31 July 2020
These fact sheets and the research which underpins them was undertaken by ESCC Hub researchers from Project 5.9: Natural habitats for coastal protection and carbon sequestration – Phase 2 of the National Centre for Coasts and Climate
Victoria has more than 2,500 km of coastline. In addition to its important and varied natural values, the coast provides critical social, cultural and economic benefits to communities.
Coastal erosion already affects these values in many parts of Victoria. Climate change is likely to increase the frequency, intensity and extent of existing coastal hazards, further increasing the impact of erosion on the Victorian coast. Understanding trends and changes in erosion rates is therefore important for informing coastal management and planning activities.
The Earth Systems and Climate Change Hub is investigating shoreline change in Victoria through the National Centre for Coasts and Climate. Our researchers worked with the Department of Environment, Land, Water and Planning and Deakin University through the Victorian Coastal Monitoring Program to investigate changes in the frequency and intensity of historic erosion, and to shed light on the drivers of shoreline change, now and into the future.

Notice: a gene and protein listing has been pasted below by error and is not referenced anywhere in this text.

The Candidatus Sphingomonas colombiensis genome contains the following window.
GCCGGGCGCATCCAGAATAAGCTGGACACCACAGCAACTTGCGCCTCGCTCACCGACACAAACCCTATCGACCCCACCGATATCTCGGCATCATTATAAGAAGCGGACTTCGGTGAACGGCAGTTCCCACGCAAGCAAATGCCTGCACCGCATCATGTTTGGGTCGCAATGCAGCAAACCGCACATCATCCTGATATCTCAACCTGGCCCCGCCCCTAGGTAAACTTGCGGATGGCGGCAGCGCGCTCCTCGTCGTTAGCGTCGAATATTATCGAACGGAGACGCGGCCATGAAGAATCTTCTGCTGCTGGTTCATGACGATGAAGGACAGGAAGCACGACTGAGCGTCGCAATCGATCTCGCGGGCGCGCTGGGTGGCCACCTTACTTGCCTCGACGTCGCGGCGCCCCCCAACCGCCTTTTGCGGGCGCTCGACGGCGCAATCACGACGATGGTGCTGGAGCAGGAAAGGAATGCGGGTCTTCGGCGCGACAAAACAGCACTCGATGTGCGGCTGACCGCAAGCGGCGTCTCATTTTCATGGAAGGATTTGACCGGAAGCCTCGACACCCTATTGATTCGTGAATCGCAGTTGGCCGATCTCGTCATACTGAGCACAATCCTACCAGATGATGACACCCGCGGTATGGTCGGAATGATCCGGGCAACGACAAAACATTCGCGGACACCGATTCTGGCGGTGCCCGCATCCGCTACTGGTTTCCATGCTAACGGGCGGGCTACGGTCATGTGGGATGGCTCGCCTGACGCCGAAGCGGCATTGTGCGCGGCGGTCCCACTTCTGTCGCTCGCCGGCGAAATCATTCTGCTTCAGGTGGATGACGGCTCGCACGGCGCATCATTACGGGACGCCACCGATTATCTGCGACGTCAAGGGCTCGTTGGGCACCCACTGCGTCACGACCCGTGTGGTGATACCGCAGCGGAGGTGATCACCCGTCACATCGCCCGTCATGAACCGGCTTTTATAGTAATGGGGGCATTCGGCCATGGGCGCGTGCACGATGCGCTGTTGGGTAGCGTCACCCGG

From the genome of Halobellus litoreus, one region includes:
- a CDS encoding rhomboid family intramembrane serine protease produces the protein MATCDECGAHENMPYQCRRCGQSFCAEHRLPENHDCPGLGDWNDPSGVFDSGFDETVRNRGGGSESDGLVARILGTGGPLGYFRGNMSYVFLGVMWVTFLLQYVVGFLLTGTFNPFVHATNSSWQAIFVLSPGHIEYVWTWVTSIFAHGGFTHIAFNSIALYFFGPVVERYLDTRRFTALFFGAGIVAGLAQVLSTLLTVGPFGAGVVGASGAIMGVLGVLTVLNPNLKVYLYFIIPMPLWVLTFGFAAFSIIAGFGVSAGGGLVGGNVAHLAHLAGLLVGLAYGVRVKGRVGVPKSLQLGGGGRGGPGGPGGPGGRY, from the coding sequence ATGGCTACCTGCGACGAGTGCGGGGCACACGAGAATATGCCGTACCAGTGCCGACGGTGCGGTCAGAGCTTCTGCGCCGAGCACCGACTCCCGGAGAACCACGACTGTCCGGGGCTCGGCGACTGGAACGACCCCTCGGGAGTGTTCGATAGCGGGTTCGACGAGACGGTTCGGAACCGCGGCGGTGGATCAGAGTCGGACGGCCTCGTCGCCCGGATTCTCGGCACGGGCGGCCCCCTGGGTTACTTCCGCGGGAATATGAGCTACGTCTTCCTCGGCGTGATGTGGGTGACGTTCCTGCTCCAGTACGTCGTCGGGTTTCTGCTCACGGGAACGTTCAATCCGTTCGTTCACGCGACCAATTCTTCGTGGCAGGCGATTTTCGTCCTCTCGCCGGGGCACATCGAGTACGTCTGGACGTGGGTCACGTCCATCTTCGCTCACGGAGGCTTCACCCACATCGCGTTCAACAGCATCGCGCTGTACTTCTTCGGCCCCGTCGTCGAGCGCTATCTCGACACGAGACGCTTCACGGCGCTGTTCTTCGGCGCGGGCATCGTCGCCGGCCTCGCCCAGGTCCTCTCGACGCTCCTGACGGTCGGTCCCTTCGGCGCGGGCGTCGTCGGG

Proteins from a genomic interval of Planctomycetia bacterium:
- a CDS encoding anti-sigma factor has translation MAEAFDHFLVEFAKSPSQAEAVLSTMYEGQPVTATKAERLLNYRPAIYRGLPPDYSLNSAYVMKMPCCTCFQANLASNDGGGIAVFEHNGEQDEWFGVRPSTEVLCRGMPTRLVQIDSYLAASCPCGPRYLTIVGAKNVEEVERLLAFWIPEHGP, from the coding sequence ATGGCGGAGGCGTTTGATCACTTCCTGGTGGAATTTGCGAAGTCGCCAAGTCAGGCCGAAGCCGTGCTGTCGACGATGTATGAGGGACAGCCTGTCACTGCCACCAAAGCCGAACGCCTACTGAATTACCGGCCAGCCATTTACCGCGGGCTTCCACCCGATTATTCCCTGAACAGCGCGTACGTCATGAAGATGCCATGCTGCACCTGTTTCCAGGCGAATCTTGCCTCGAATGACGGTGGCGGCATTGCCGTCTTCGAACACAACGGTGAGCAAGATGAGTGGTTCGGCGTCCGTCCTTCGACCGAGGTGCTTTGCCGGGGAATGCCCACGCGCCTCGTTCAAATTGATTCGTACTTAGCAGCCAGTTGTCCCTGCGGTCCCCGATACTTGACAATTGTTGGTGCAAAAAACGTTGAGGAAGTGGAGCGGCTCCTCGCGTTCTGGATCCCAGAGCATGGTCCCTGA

Historic shoreline change for nine coastal areas in Victoria was investigated, with results summarised in a series of location-based fact sheets. Each fact sheet outlines the change in shoreline observed over the past 4-5 decades and looks at future implications for the location in terms of vulnerability to coastal erosion and possible impacts to existing infrastructure and assets.
Fact sheets are available for the following Victorian coastal locations:
- Anglesea, Great Ocean Road
- Apollo Bay, Great Ocean Road
- Cowes, South Gippsland
- Inverloch, South Gippsland
- Mounts Bay, Great Ocean Road
- Ocean Grove, Barwon Coast
- Port Fairy
- Seaspray, East Gippsland
- Lady Bay, Warrnambool
Using climate change and coastal science to inform coastal management
Climate change and coastal science information is critical to help deal with the impacts of climate change on our coastal environments.
Research by the National Centre for Coasts and Climate, though the Earth Systems and Climate Change Hub, is improving knowledge and developing methodologies and approaches to better understand current and future coastal hazards and to trial nature-based coastal projection solutions to inform on-ground coastal management actions.
More research on coastal erosion, as well as blue carbon ecosystems and eco-engineering solutions for coastal protection, is continuing under Project 5.9 Natural habitats for coastal protection and carbon sequestration – Phase 2 of the National Centre for Coasts and Climate.
For more information
Dr Teresa Konlechner, National Centre for Coasts and Climate, University of Melbourne